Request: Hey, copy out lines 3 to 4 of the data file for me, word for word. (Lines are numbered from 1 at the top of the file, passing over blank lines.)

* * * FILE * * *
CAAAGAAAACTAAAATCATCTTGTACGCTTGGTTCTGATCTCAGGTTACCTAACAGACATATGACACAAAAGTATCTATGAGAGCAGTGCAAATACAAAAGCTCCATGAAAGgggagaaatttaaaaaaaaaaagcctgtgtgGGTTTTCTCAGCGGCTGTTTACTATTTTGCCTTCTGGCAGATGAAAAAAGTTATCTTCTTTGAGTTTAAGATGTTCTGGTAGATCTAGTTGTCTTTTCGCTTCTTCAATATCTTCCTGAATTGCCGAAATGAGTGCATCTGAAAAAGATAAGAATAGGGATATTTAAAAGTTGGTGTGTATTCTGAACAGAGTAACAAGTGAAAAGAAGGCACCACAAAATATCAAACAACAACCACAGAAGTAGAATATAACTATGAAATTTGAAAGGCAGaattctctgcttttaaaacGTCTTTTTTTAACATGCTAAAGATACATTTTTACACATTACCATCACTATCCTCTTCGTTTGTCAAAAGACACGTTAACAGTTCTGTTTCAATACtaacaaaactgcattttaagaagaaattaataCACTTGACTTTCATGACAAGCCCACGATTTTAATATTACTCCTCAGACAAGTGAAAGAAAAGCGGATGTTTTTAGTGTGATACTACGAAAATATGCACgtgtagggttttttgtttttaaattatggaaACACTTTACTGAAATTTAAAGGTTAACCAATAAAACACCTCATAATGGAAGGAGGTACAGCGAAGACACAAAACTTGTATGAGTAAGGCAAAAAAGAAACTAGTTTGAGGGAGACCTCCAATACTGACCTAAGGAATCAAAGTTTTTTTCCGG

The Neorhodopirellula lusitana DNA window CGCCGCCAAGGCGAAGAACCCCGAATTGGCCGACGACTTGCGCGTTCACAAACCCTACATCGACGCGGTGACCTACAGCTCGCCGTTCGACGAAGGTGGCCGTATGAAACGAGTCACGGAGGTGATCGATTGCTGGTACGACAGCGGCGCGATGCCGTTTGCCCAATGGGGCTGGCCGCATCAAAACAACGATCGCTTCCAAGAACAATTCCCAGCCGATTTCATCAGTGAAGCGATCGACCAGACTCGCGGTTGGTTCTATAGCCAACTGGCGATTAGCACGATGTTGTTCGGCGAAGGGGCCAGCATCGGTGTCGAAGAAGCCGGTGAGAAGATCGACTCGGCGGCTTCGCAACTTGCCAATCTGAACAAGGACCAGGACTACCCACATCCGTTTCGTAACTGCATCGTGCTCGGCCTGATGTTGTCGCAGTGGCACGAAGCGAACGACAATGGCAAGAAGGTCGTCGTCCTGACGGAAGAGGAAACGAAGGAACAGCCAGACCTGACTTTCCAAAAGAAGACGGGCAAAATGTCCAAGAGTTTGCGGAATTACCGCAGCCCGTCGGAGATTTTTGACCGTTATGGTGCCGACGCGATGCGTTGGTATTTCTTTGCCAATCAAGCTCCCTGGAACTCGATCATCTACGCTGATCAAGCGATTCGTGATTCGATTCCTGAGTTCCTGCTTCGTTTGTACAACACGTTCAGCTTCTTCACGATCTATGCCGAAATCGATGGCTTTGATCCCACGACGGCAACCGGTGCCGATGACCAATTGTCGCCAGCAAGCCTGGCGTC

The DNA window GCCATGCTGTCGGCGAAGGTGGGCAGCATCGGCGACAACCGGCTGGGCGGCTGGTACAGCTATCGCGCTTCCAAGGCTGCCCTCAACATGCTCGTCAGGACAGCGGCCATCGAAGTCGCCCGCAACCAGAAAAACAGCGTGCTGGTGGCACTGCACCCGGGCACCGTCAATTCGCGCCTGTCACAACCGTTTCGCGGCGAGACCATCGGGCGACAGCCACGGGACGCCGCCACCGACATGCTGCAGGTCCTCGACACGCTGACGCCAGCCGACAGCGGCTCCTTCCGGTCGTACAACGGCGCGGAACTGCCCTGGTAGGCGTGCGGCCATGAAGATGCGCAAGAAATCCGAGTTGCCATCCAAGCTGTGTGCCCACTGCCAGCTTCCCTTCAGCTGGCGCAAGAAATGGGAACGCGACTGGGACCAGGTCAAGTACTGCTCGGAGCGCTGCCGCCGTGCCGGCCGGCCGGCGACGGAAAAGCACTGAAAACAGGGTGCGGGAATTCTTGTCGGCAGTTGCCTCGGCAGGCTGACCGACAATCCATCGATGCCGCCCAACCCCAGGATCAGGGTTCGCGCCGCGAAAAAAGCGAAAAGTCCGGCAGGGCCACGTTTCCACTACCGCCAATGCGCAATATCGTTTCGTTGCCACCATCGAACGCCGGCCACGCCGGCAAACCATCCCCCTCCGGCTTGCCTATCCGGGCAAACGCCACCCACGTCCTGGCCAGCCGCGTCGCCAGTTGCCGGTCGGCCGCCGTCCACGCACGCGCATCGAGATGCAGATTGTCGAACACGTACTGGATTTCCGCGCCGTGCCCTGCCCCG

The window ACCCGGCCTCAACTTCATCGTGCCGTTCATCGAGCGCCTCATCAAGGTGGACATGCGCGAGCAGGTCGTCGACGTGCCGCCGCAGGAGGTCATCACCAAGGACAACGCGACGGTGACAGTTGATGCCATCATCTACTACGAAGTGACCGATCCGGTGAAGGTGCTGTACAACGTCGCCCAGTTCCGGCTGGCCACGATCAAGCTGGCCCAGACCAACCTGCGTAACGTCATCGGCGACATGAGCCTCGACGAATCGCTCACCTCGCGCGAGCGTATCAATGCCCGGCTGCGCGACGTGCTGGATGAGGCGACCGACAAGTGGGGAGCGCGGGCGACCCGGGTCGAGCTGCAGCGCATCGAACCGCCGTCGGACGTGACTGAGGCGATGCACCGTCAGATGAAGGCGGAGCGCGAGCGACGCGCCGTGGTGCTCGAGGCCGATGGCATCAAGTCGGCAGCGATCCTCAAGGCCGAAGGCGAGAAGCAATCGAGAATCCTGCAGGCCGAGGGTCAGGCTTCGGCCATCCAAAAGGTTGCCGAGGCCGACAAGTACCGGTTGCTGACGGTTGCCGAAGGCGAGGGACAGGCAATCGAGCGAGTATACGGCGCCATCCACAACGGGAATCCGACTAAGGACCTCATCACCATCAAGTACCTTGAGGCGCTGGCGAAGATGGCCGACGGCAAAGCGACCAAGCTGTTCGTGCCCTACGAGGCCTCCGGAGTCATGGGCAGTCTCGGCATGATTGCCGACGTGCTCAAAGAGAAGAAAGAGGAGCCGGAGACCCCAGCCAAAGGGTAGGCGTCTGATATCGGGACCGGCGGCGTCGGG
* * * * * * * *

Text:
The DNA window GCCATGCTGTCGGCGAAGGTGGGCAGCATCGGCGACAACCGGCTGGGCGGCTGGTACAGCTATCGCGCTTCCAAGGCTGCCCTCAACATGCTCGTCAGGACAGCGGCCATCGAAGTCGCCCGCAACCAGAAAAACAGCGTGCTGGTGGCACTGCACCCGGGCACCGTCAATTCGCGCCTGTCACAACCGTTTCGCGGCGAGACCATCGGGCGACAGCCACGGGACGCCGCCACCGACATGCTGCAGGTCCTCGACACGCTGACGCCAGCCGACAGCGGCTCCTTCCGGTCGTACAACGGCGCGGAACTGCCCTGGTAGGCGTGCGGCCATGAAGATGCGCAAGAAATCCGAGTTGCCATCCAAGCTGTGTGCCCACTGCCAGCTTCCCTTCAGCTGGCGCAAGAAATGGGAACGCGACTGGGACCAGGTCAAGTACTGCTCGGAGCGCTGCCGCCGTGCCGGCCGGCCGGCGACGGAAAAGCACTGAAAACAGGGTGCGGGAATTCTTGTCGGCAGTTGCCTCGGCAGGCTGACCGACAATCCATCGATGCCGCCCAACCCCAGGATCAGGGTTCGCGCCGCGAAAAAAGCGAAAAGTCCGGCAGGGCCACGTTTCCACTACCGCCAATGCGCAATATCGTTTCGTTGCCACCATCGAACGCCGGCCACGCCGGCAAACCATCCCCCTCCGGCTTGCCTATCCGGGCAAACGCCACCCACGTCCTGGCCAGCCGCGTCGCCAGTTGCCGGTCGGCCGCCGTCCACGCACGCGCATCGAGATGCAGATTGTCGAACACGTACTGGATTTCCGCGCCGTGCCCTGCCCCG

The window ACCCGGCCTCAACTTCATCGTGCCGTTCATCGAGCGCCTCATCAAGGTGGACATGCGCGAGCAGGTCGTCGACGTGCCGCCGCAGGAGGTCATCACCAAGGACAACGCGACGGTGACAGTTGATGCCATCATCTACTACGAAGTGACCGATCCGGTGAAGGTGCTGTACAACGTCGCCCAGTTCCGGCTGGCCACGATCAAGCTGGCCCAGACCAACCTGCGTAACGTCATCGGCGACATGAGCCTCGACGAATCGCTCACCTCGCGCGAGCGTATCAATGCCCGGCTGCGCGACGTGCTGGATGAGGCGACCGACAAGTGGGGAGCGCGGGCGACCCGGGTCGAGCTGCAGCGCATCGAACCGCCGTCGGACGTGACTGAGGCGATGCACCGTCAGATGAAGGCGGAGCGCGAGCGACGCGCCGTGGTGCTCGAGGCCGATGGCATCAAGTCGGCAGCGATCCTCAAGGCCGAAGGCGAGAAGCAATCGAGAATCCTGCAGGCCGAGGGTCAGGCTTCGGCCATCCAAAAGGTTGCCGAGGCCGACAAGTACCGGTTGCTGACGGTTGCCGAAGGCGAGGGACAGGCAATCGAGCGAGTATACGGCGCCATCCACAACGGGAATCCGACTAAGGACCTCATCACCATCAAGTACCTTGAGGCGCTGGCGAAGATGGCCGACGGCAAAGCGACCAAGCTGTTCGTGCCCTACGAGGCCTCCGGAGTCATGGGCAGTCTCGGCATGATTGCCGACGTGCTCAAAGAGAAGAAAGAGGAGCCGGAGACCCCAGCCAAAGGGTAGGCGTCTGATATCGGGACCGGCGGCGTCGGG